You said earlier, talking about the doctor’s house "Our styles wouldn’t have jived." What does that mean?

I tend to be more contemporary in my design approach and they were looking for something very traditional. My portfolio didn’t show them something that they really were attached to, so from that point of view I thought they were pretty perceptive.

What are some of the differences in contemporary and traditional architectural design?

As an example, throughout Southwest Florida, not just in home design, people in the development community have gravitated toward Mediterranean style architecture. I would put that into the more traditional, classical style. Contemporary design is not as dependent on a historic style. We have had success designing contemporary homes and contemporary commercial and public buildings. There are different degrees of traditional design out there. The Mediterranean style that gets bandied about and developed in Southwest Florida goes from very pure and clean, that doesn’t rely on too much superfluous ornamentation, to things that are over the top in terms of ornamentation, where people who are doing them don’t really take the time to study the historic references they are pulling from.

We have done Mediterranean style buildings. What we have done is made a study of what the true forms and proportions and basic elements of the style is so we can depend less on ornamentation. Ornamentation is going to drive up the cost and it’s also going to drive up the maintenance of the building in the future. If you have all this superfluous decoration on a building, someone’s got to keep up with it. When we’re challenged with the task of designing a more traditional Mediterranean building, we do it in a much more simplistic way.

There’s a very arbitrary nature to the way most of your average developers do this. They’ll call anything with an arch Mediterranean. You know, in different areas of the country you’ll find different historical styles. In New England it’ll be more early American; in the southwest, in the Santa Fe area, it’ll be more adobe. There are certain areas where there are historic origins that make sense to use in the local architecture. Here people are being very nostalgic about a history we never had.

Mediterranean in Florida is not a stretch because in Coral Gables, in Boca Raton and Palm Beach there was an architect, Addison Mizner, who built for the early industrialists and other very well-heeled people settling those areas. He developed a very appealing and charming architecture based on his study of authentic European buildings. If someone came to me and asked for a Mizner type of style, I would prefer to hear that rather than ‘Mediterranean’. His work is much simpler, much more elegant than the local version of Mediterranean.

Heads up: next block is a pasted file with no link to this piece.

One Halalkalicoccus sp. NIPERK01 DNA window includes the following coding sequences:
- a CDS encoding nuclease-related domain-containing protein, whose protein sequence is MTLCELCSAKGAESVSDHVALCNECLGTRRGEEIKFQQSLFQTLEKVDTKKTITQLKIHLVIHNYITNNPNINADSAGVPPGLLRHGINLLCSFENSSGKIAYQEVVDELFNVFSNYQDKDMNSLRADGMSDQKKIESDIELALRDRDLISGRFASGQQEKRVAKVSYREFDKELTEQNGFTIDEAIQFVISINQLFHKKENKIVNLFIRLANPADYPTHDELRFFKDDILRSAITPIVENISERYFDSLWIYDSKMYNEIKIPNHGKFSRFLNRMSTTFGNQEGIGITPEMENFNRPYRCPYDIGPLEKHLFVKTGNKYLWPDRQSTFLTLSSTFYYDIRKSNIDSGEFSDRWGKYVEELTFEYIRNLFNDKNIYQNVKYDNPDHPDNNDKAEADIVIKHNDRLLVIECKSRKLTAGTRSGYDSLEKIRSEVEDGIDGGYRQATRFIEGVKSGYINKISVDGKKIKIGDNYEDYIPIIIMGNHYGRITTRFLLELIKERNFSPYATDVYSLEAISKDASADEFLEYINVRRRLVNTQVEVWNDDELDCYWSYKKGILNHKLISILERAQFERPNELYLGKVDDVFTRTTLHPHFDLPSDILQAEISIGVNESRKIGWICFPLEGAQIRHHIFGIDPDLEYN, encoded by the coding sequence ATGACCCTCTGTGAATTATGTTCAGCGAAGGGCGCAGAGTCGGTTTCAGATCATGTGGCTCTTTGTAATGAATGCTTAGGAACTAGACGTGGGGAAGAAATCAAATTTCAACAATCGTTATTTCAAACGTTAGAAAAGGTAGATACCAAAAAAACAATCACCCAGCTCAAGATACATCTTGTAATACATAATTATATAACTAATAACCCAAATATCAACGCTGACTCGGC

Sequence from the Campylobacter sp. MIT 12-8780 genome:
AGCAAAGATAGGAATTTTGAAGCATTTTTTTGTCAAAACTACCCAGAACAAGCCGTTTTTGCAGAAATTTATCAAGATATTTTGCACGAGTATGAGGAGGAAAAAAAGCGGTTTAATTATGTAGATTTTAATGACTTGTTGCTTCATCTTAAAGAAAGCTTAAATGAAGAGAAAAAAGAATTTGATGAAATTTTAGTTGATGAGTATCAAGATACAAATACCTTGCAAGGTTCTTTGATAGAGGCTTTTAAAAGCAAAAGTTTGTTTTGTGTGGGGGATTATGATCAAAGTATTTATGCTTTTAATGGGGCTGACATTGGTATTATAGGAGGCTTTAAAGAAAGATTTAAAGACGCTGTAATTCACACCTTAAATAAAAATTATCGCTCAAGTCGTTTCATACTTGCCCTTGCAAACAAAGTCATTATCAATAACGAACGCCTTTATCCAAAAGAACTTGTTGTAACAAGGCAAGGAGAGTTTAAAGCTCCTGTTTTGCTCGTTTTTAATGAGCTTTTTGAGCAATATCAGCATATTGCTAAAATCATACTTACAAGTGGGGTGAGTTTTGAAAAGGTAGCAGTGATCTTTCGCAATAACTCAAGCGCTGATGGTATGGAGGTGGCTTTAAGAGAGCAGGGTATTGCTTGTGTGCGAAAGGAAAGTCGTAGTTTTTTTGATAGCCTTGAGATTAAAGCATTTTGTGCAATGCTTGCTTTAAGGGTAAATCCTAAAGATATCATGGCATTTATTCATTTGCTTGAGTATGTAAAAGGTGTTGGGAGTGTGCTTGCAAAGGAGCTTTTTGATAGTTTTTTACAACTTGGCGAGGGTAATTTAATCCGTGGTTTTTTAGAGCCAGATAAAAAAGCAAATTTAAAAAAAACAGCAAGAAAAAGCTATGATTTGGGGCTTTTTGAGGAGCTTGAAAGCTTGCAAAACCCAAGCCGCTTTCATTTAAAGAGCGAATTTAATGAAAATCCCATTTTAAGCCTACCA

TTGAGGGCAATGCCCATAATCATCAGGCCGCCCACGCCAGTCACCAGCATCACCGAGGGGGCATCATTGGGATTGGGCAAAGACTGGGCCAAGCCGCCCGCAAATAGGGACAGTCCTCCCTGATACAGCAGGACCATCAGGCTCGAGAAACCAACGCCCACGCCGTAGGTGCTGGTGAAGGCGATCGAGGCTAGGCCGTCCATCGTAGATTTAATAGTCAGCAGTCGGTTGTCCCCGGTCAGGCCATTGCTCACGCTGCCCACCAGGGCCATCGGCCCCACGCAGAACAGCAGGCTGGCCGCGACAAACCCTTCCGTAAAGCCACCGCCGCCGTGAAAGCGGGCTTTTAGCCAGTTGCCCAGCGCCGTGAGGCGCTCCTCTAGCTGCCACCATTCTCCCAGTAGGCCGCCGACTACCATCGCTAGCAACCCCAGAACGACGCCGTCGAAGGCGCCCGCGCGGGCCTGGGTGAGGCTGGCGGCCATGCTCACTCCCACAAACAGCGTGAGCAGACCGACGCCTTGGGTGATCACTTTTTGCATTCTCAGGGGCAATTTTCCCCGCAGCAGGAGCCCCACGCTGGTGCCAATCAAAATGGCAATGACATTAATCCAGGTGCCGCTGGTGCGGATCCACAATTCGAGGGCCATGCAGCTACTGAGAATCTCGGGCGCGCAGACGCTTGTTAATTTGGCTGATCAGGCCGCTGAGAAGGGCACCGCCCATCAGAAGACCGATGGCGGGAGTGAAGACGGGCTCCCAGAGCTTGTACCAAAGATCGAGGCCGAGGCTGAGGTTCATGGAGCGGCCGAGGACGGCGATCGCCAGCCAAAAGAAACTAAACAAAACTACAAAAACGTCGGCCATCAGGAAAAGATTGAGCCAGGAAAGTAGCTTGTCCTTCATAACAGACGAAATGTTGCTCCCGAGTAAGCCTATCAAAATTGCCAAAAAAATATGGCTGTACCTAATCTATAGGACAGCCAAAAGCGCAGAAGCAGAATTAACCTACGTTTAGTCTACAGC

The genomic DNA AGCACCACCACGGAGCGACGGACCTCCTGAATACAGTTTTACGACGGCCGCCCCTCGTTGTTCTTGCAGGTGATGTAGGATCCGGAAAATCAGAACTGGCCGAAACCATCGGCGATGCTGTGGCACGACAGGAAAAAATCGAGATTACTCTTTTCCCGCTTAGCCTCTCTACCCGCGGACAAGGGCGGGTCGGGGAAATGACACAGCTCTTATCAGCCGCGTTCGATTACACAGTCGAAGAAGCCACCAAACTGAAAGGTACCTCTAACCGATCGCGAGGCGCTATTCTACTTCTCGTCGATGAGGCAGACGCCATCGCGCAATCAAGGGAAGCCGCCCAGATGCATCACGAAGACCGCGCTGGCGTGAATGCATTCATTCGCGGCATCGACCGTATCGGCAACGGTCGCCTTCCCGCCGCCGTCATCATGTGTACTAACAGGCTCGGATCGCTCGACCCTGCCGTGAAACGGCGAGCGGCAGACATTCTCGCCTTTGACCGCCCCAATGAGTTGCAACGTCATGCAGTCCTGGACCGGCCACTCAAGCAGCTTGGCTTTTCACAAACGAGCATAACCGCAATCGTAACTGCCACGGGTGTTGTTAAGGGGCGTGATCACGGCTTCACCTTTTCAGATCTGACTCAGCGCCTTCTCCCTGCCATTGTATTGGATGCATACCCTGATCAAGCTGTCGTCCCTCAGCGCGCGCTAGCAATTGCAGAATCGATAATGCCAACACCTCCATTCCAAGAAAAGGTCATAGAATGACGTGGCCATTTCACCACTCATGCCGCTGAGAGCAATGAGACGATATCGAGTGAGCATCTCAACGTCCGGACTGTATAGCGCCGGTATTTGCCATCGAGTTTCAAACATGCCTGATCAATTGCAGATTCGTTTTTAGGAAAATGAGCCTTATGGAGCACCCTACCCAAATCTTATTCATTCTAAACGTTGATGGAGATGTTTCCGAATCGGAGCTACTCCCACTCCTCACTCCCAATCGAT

I don’t resist ‘Mediterranean’. And while it is true I’d rather do contemporary buildings, which don’t have this parameter before I even get started, I do appreciate the cleanliness and the proportions and the depth in Mizner’s work.

What are some examples of architecture or buildings in Southwest Florida that you admire?

I respect some of the original styles you’ll find in older neighborhoods off Dean Park and East Riverside Drive in East Fort Myers on the river. They were built out of the necessity to address the climate and all the conditions they had to deal with. With that said, one of my favorite projects we did is the Riverside Park Community Center in East Fort Myers because it responds to the neighborhood. East Fort Myers Riverside area was one of the original neighborhoods in Fort Myers. That’s why I feel good about that particular Center. It uses the porch, it uses the columns, it uses the shapes and all the elements that were designed for a reason back then and it’s become a very integral part of the neighborhood. It’s a modest building, not a big bombastic architectural statement, but that’s one of my favorite buildings for how it responds to the environment and its purpose.

Another favorite building of mine is the University Park Office Building at College and Summerlin, which is at the other end of the spectrum in terms of scale. To me it’s still the best example of a ‘high rise’ or ‘mid rise’ multi-story office building. To me it’s one of the best executed, detailed and rich buildings we have. The quality that went into it shows to this day and its proportions and everything make it a personal favorite of mine.

Another one—one we didn’t do—is what’s now called the Bank of America Building at the Bell Tower. I like the clean lines of it, the bold statement of it. It’s a corporate office building and not intended to look like something other than that.

The Sun Coast School’s Federal Credit Union is one our buildings that’s another favorite. It’s a smaller building on Matthew Drive and Summerlin. We had a client who appreciated clean, contemporary design and encouraged us. What I like about it, besides the form, is that we were able to execute the details right down to custom-designed air conditioning grills, the kinds of things you don’t often get the chance to do in commercial buildings these days.